Group sets hearings for ballot initiative aimed at curbing ‘gerrymandering’ of political districts

Public meetings required before the group can start collecting 113,143 signatures needed to trigger public vote on changing how political boundaries are redrawn.<br>

(Steve Griffin | Tribune file photo) Better Boundaries ballot initiative co-chairmen Jeff Wright and Ralph Becker discuss plans. The group is holding seven public hearings this week. Former SLC Mayor Ralph Becker, right, and Jeff Wright talk about the formal launch of the Better Boundaries initiative, which will ask voters to create an independent commission to redraw political districts . The pair spoke from the Cicero Group offices in Salt Lake City Thursday July 20, 2017.

The Better Boundaries ballot initiative has scheduled seven public hearings this week to discuss its proposal to form an independent commission to handle once-every-decade redrawing of congressional and legislative district boundaries.

The meetings are part of the process required by the state before it will give that group the green light to start collecting the required 113,143 signatures needed to put the initiative on the ballot.

“We are pleased to continue taking the steps necessary to get this important initiative before the voters in 2018,” wrote the co-chairmen of the group, former Salt Lake City Mayor Ralph Becker and Jeff Wright, a former GOP candidate for Congress.

Meetings scheduled include:

• St. George: Friday at 9 a.m., Washington County Commission Building, 197 E. Tabernacle Street.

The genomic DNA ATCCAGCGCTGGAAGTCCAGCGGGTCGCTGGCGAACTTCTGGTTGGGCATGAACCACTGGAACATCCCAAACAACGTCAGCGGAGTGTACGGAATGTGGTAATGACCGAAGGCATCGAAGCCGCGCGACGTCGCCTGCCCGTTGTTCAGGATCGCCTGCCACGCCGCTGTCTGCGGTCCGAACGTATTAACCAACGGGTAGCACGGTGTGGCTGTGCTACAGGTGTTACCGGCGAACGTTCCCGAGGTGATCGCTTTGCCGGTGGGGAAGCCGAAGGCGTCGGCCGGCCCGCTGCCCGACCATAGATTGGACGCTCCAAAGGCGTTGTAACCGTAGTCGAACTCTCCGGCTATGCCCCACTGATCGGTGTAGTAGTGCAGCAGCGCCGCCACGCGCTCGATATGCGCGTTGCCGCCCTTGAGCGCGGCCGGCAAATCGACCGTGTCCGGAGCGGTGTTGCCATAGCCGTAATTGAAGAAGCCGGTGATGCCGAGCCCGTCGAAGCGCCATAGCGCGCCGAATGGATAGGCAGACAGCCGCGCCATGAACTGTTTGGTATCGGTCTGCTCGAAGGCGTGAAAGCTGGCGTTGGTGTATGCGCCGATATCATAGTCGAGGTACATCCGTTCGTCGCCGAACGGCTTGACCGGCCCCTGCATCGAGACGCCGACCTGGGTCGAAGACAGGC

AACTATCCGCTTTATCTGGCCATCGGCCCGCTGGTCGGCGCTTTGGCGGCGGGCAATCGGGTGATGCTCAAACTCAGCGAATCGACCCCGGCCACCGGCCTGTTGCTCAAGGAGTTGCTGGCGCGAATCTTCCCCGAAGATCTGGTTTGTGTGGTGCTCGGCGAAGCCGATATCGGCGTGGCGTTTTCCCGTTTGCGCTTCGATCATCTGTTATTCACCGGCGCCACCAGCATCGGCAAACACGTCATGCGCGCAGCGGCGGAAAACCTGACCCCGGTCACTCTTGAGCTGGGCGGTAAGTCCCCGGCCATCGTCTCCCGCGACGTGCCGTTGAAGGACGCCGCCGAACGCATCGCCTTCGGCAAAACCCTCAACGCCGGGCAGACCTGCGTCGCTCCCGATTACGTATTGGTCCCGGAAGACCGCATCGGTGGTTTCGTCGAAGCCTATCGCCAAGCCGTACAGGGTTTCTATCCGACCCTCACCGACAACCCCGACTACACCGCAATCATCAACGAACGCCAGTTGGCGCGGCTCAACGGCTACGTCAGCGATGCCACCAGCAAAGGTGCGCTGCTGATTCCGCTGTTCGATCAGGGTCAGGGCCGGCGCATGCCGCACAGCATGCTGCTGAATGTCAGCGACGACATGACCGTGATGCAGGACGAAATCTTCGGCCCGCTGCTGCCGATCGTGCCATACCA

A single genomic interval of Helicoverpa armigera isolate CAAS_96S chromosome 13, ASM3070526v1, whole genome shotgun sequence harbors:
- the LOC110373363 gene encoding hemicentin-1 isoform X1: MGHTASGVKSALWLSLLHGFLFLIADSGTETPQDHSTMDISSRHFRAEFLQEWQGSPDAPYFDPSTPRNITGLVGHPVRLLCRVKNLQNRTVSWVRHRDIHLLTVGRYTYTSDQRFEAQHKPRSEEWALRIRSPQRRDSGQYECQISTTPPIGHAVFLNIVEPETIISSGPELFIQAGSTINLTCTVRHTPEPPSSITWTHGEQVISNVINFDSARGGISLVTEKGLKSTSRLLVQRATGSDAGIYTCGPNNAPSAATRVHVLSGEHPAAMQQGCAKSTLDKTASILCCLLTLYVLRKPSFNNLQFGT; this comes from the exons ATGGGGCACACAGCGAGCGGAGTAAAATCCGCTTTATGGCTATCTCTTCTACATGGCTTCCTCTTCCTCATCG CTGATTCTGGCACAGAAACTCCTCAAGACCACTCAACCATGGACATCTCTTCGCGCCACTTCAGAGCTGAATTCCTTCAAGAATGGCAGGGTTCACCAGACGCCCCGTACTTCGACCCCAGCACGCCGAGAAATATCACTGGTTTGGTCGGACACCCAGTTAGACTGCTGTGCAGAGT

• Price: Friday at 10 a.m., Price City Hall, 185 E. Main.

• Ephraim: Friday at 4 p.m., Ephraim City Council Chambers, 5 S. Main.

• Vernal: Friday at 4 p.m., Uintah County Library, 204 E. 100 North.

• Logan: Saturday at 5 p.m., Hampton Inn, 1665 N. Main.

• Heber City: Saturday at 9:30 a.m., Wasatch County Library, 465 E. 1200 South.

• Riverton: Saturday at noon, Riverton Library, 12877 S. 1830 West.

The ballot initiative comes in the wake of allegations that the GOP-controlled Legislature gerrymandered districts to give Republicans unfair advantages in congressional and legislative races.

For example, in the last redistricting following the 2010 Census, then-Rep. Jim Matheson, a Democrat, accused legislators of splitting up his old congressional district four ways, making re-election impossible in the district where he lived. He ran instead in an adjacent district that included more sections of his old district.

Matheson barely won re-election — by 768 votes — over challenger Mia Love in 2012. Two years later, he chose not to seek re-election and Love won the seat.

An analysis this year by The Associated Press said Utah redrew its legislative districts in a way to give the GOP extra help. It said Republicans won an average of 64 percent of the votes in each district, but it won 83 percent of the seats — and likely netted three seats more than they would have if districts were drawn more objectively.

A Salt Lake Tribune/Hinckley Institute of Politics poll last month showed that Utahns favor having an independent commission redraw political boundaries by a 61-22 percent margin.